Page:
Ethereum Price Spikes on Eve of EIP-1559 Network Upgrade
Most crypto markets are in the green today, led by Ethereum. The second-largest cryptocurrency by market cap has jumped over 8% in the last 24 hours.
The price of ETH now sits near $2,700, its highest level in over a month.
The upward movement is happening on the eve of a major upgrade for the network. The London hard fork, as it is called, includes several modifications to the Ethereum code, including EIP-1559.
EIP-1559 changes how transactions are structured on the network. At present, the process is somewhat opaque, as people are left to effectively guess how much they'll need to send to miners—who are processing transactions—to get theirs included relatively quickly. EIP-1559 will institute a base fee, which should have the effect of slightly lowering transaction costs and making them more transparent.
Normally, these sorts of code changes wouldn't get people excited. But EIP-1559 does something else: It burns the transaction fee. Instead of going to miners (who still receive tips and 2 ETH in block rewards for each block they process), the base fee is taken out of circulation by being placed in an inaccessible wallet.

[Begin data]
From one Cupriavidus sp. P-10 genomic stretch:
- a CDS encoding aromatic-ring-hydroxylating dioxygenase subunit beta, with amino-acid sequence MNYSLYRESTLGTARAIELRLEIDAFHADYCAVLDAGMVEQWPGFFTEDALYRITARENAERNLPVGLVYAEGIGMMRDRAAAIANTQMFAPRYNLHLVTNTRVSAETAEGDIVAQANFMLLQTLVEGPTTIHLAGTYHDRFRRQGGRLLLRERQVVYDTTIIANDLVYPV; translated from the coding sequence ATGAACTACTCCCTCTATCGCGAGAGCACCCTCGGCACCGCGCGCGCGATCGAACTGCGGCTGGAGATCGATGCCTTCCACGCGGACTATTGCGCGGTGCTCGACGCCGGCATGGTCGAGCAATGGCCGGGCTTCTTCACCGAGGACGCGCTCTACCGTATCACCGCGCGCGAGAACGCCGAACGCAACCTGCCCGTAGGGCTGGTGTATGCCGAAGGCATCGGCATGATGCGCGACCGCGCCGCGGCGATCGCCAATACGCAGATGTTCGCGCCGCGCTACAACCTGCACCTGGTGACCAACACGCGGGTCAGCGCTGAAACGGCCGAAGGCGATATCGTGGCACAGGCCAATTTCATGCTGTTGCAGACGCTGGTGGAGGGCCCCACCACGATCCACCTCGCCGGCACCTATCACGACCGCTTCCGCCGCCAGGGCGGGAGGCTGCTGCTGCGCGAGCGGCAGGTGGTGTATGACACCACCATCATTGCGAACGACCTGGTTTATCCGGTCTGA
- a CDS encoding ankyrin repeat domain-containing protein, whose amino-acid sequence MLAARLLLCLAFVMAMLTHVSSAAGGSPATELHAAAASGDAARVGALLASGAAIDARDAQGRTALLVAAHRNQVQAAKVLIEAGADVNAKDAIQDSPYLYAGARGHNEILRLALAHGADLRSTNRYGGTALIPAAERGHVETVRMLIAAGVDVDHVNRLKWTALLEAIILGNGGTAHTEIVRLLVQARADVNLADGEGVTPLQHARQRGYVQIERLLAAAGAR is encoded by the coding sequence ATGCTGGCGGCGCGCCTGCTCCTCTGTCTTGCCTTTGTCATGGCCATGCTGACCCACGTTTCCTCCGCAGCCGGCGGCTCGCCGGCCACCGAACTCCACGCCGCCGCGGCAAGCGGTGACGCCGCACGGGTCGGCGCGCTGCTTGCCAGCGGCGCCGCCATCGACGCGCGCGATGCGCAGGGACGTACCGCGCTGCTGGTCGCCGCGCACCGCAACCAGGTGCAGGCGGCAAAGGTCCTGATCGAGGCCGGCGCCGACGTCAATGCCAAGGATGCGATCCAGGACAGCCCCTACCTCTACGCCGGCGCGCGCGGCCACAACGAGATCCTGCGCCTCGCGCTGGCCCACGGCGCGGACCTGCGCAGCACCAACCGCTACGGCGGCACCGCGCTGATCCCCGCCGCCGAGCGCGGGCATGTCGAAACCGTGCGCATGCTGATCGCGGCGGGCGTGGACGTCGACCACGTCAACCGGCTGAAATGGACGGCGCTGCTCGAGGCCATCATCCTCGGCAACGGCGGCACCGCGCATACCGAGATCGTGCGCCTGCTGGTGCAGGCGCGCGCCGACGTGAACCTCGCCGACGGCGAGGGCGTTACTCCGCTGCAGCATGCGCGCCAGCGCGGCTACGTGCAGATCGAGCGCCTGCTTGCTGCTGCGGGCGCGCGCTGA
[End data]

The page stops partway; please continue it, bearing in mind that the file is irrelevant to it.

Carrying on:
Tim Beiko, a developer with the Ethereum Foundation who is coordinating the upgrade, told Decrypt that EIP-1559 will lower the rate at which new ETH is produced. If the network is congested and base fees rise above 150 gwei (a measure of cost) in response to demand, the network would even burn more in transaction fees with each block than it produces.
Which means ETH will experience some deflationary pressure after the change, akin to how Bitcoin's supply gets squeezed every four years when BTC mining rewards are cut in half. Prices typically pop up when supply is constricted.
There's some question as to whether the effects of that deflationary pressure has already been priced into the current rate, seeing as how ETH's price has more than doubled since the start of the year. If today's upward movement is an indication, traders thought it still had room to grow.Source